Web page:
I’ve been interested for a while in the relationship between TDD and good design for a while, and the SOLID principles of Object Oriented Design in particular. I’ve got this set of 4 “Racing Car” exercises that I originally got from Luca Minudel, that I’ve done in coding dojos with lots of different groups. If you’ve never done them, I do recommend getting your editor out and having a go, at least at the first one. I think you get a much better understanding of the SOLID principles when you both know the theory, and have experienced them in actual code.
I find it interesting that in the starting code for each of the four Katas there are design flaws that make it awkward to write unit tests for the code. You can directly point to violations of one or more of the SOLID principles. In particular for the Dependency Inversion Principle, it seems to me there is a very direct link with testability. If you have a fixed dependency to a concrete class, that is always going to be harder to isolate for a unit test, and the Tyre Pressure exercise shows this quite clearly.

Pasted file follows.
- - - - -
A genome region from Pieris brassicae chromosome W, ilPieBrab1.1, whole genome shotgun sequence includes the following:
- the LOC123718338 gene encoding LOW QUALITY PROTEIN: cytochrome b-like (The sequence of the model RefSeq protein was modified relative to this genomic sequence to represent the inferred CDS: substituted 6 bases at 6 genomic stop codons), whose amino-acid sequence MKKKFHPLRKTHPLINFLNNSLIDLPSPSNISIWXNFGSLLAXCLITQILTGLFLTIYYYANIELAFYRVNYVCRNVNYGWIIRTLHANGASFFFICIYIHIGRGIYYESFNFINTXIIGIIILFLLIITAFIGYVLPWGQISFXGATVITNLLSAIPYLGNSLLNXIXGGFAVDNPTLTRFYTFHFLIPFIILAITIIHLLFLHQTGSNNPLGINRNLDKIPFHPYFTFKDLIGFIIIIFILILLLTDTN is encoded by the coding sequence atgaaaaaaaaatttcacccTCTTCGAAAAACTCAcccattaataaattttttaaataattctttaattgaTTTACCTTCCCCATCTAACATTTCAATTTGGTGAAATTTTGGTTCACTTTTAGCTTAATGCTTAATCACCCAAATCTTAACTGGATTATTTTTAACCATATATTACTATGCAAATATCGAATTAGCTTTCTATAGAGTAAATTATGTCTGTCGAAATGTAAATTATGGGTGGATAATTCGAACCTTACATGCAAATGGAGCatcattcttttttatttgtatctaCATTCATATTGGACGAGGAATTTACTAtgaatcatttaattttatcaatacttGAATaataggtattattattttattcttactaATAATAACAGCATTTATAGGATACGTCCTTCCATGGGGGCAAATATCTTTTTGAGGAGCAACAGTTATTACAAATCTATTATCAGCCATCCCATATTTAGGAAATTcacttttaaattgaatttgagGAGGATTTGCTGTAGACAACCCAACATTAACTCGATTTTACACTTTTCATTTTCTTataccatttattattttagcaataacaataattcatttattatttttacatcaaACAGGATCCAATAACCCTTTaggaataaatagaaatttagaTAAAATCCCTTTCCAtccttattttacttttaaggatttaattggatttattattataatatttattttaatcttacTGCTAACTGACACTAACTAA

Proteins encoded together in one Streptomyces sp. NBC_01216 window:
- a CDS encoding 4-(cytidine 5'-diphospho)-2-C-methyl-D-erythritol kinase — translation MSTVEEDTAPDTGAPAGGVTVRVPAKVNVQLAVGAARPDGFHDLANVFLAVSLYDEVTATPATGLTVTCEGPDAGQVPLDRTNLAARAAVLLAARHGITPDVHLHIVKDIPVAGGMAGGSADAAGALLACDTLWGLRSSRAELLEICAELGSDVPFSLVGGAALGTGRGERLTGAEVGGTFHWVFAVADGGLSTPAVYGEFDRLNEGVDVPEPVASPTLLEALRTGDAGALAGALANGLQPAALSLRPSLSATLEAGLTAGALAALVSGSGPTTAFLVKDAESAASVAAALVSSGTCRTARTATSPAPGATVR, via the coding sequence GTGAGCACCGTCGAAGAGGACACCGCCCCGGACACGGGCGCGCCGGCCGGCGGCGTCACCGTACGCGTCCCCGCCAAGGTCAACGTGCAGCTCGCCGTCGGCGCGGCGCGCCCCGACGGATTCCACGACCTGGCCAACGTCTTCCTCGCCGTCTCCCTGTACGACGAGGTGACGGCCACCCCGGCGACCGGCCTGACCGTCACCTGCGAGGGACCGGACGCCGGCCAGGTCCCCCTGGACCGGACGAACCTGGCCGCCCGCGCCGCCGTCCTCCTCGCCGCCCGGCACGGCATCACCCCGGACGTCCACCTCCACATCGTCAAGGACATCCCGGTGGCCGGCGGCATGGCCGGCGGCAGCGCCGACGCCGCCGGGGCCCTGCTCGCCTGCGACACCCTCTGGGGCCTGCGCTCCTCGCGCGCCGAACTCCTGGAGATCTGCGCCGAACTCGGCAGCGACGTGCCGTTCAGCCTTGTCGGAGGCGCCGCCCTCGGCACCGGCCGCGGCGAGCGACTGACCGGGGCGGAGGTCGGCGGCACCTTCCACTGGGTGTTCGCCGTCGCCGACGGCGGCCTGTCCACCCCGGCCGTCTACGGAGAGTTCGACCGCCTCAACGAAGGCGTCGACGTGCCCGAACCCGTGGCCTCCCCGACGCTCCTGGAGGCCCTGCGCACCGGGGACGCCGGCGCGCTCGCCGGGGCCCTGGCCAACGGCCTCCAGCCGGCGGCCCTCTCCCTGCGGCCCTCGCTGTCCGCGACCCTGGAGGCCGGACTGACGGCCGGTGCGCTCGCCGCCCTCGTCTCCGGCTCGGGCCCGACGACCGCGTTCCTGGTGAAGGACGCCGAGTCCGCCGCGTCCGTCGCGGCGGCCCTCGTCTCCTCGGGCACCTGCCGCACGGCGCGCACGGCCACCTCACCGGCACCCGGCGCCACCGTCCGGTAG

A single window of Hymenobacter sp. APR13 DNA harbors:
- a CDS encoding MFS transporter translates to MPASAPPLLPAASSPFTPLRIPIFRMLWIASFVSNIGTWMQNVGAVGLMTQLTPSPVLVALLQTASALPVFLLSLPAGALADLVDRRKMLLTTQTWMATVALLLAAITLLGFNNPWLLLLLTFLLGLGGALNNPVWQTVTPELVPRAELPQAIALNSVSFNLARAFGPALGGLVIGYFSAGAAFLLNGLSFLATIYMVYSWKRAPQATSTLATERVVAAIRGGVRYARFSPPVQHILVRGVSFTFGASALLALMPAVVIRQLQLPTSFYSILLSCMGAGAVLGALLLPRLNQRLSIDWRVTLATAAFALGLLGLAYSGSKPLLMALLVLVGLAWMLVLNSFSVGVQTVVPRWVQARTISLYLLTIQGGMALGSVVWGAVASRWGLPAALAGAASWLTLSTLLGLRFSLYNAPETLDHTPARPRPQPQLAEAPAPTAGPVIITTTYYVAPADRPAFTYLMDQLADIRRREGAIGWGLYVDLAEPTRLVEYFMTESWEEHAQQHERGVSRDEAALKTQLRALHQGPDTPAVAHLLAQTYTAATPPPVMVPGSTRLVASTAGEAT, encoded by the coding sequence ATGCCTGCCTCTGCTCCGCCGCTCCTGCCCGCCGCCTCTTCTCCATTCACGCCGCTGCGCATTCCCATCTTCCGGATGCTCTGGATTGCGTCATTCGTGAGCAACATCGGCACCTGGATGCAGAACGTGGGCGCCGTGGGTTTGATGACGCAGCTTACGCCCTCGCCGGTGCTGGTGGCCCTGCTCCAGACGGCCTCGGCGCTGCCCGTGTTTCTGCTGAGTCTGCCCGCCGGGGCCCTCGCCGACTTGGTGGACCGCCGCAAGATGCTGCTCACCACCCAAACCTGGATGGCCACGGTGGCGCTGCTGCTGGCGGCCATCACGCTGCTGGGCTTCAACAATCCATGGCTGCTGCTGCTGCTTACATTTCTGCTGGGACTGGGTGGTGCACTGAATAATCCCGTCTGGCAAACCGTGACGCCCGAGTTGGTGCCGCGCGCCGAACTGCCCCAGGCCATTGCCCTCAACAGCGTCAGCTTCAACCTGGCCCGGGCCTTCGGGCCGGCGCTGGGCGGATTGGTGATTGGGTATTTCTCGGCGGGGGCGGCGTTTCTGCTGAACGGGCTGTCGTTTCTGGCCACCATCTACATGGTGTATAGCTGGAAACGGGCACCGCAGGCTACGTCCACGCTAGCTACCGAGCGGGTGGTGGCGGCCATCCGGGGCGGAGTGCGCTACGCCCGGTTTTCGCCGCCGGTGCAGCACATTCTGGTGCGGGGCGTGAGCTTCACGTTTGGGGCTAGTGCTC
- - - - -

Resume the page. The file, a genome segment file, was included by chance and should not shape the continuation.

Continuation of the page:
What bothers me about the 4 original exercises is that there are actually 5 SOLID principles, and none of them really has a problem with the Liskov Substitution Principle. So I have designed a new exercise! It’s called “Leaderboard” and I’ve put it in the same git repository as the other four.
I tried it out last week in a coding dojo with my colleagues at Pagero, and it seemed to work pretty well. The idea is that the Liskov principle violation means you can’t propely test the Leaderboard class with test data that only uses the base class “Driver”, you have to add tests using a “SelfDrivingCar”. (Ok, I confess, I’ve taken some liberties with what’s likely in formula 1 racing!) Liskov says that your client code (ie Leaderboard) shouldn’t need to know if it has been given a base class or a subclass, they should be totally substitutable. So again, I’m finding a link between testability and good design.
Currently the exercise is only available in Scala, Python and Java, so I’m very open to pull requests for translations into other programming languages. Do add a comment here or on github if you try my new Kata.